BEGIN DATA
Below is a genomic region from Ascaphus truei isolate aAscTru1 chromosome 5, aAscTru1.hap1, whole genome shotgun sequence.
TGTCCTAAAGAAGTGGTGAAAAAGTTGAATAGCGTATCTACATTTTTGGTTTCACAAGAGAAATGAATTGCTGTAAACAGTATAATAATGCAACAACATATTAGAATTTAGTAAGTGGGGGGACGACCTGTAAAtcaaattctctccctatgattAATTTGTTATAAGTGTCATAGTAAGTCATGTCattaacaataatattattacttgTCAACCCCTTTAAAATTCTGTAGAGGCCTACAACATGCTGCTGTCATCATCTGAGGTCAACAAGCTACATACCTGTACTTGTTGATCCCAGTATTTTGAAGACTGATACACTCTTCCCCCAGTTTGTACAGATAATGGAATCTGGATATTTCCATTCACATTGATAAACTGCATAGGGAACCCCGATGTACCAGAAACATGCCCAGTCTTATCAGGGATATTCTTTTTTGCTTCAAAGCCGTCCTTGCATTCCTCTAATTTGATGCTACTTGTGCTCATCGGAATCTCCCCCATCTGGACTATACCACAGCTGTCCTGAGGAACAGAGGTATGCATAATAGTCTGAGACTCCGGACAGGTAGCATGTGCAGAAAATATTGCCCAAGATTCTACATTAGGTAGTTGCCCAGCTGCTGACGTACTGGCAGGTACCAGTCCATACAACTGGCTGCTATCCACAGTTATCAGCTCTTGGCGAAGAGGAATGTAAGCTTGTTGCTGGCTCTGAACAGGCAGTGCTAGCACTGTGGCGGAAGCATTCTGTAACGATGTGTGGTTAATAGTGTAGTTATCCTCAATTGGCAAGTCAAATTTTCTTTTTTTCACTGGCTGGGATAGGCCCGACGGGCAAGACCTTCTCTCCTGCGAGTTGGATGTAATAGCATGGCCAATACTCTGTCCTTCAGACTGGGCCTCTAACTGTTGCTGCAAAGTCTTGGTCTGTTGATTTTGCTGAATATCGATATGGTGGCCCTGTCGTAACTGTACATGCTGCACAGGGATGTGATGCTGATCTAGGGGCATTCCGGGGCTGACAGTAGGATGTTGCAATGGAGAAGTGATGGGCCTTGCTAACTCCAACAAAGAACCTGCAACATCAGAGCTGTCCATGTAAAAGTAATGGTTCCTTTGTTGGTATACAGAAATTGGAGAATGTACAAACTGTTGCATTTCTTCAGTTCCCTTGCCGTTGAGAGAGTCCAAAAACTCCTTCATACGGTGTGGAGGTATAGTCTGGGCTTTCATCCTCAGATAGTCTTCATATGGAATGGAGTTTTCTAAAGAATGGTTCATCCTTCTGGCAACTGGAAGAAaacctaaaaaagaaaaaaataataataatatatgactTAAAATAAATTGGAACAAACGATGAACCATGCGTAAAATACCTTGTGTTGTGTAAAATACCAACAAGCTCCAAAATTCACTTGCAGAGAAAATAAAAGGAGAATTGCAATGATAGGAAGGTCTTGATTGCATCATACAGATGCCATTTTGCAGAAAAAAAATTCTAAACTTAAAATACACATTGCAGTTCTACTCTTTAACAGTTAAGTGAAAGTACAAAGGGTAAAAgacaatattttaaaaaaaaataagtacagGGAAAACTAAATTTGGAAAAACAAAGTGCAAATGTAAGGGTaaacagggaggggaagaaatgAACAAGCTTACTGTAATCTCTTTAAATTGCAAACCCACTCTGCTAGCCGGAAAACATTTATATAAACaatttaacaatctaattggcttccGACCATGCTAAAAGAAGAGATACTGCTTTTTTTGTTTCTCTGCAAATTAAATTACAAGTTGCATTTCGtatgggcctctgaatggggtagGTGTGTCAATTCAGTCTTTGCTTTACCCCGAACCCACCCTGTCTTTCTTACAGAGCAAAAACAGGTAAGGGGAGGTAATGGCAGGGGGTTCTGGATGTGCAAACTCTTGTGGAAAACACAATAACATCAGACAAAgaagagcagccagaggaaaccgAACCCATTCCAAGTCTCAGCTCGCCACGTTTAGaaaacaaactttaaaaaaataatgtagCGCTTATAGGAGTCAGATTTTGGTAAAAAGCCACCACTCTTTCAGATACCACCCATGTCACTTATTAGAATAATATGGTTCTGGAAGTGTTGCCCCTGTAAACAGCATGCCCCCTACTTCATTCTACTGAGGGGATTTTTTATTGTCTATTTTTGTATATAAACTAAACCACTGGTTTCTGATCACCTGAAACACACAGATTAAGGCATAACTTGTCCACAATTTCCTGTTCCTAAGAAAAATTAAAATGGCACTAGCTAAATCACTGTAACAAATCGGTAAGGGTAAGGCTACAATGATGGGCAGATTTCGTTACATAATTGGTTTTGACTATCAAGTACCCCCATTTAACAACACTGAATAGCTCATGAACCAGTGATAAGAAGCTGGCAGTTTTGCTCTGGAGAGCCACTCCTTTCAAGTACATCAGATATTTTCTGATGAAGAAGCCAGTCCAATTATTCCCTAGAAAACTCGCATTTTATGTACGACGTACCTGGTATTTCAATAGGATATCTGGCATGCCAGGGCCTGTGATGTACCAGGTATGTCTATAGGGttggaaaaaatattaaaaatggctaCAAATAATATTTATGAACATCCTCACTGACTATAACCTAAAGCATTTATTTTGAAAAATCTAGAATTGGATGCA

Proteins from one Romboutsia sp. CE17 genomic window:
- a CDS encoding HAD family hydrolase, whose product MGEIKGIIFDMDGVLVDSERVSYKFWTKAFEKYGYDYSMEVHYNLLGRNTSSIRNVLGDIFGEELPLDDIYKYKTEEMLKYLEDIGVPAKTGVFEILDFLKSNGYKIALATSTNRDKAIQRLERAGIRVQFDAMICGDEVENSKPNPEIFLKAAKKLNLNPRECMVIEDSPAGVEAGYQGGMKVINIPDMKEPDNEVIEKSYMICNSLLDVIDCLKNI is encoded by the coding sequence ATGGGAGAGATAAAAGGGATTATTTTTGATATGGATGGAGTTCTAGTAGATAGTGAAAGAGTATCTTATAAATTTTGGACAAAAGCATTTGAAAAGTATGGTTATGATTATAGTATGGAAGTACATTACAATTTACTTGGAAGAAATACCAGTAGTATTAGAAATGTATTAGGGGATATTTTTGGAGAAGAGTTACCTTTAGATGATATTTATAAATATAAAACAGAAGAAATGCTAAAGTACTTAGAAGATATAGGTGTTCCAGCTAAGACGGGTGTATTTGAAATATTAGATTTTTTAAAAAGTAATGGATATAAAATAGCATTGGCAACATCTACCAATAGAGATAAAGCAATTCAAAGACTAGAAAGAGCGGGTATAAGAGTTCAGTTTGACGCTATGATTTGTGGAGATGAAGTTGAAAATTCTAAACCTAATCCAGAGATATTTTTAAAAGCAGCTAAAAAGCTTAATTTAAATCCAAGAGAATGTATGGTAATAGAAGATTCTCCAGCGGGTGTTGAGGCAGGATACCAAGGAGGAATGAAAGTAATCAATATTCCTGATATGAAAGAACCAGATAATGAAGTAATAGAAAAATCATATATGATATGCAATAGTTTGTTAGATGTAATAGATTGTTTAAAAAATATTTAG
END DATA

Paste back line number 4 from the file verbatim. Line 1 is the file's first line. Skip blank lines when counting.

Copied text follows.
- a CDS encoding HAD family hydrolase, whose product MGEIKGIIFDMDGVLVDSERVSYKFWTKAFEKYGYDYSMEVHYNLLGRNTSSIRNVLGDIFGEELPLDDIYKYKTEEMLKYLEDIGVPAKTGVFEILDFLKSNGYKIALATSTNRDKAIQRLERAGIRVQFDAMICGDEVENSKPNPEIFLKAAKKLNLNPRECMVIEDSPAGVEAGYQGGMKVINIPDMKEPDNEVIEKSYMICNSLLDVIDCLKNI is encoded by the coding sequence ATGGGAGAGATAAAAGGGATTATTTTTGATATGGATGGAGTTCTAGTAGATAGTGAAAGAGTATCTTATAAATTTTGGACAAAAGCATTTGAAAAGTATGGTTATGATTATAGTATGGAAGTACATTACAATTTACTTGGAAGAAATACCAGTAGTATTAGAAATGTATTAGGGGATATTTTTGGAGAAGAGTTACCTTTAGATGATATTTATAAATATAAAACAGAAGAAATGCTAAAGTACTTAGAAGATATAGGTGTTCCAGCTAAGACGGGTGTATTTGAAATATTAGATTTTTTAAAAAGTAATGGATATAAAATAGCATTGGCAACATCTACCAATAGAGATAAAGCAATTCAAAGACTAGAAAGAGCGGGTATAAGAGTTCAGTTTGACGCTATGATTTGTGGAGATGAAGTTGAAAATTCTAAACCTAATCCAGAGATATTTTTAAAAGCAGCTAAAAAGCTTAATTTAAATCCAAGAGAATGTATGGTAATAGAAGATTCTCCAGCGGGTGTTGAGGCAGGATACCAAGGAGGAATGAAAGTAATCAATATTCCTGATATGAAAGAACCAGATAATGAAGTAATAGAAAAATCATATATGATATGCAATAGTTTGTTAGATGTAATAGATTGTTTAAAAAATATTTAG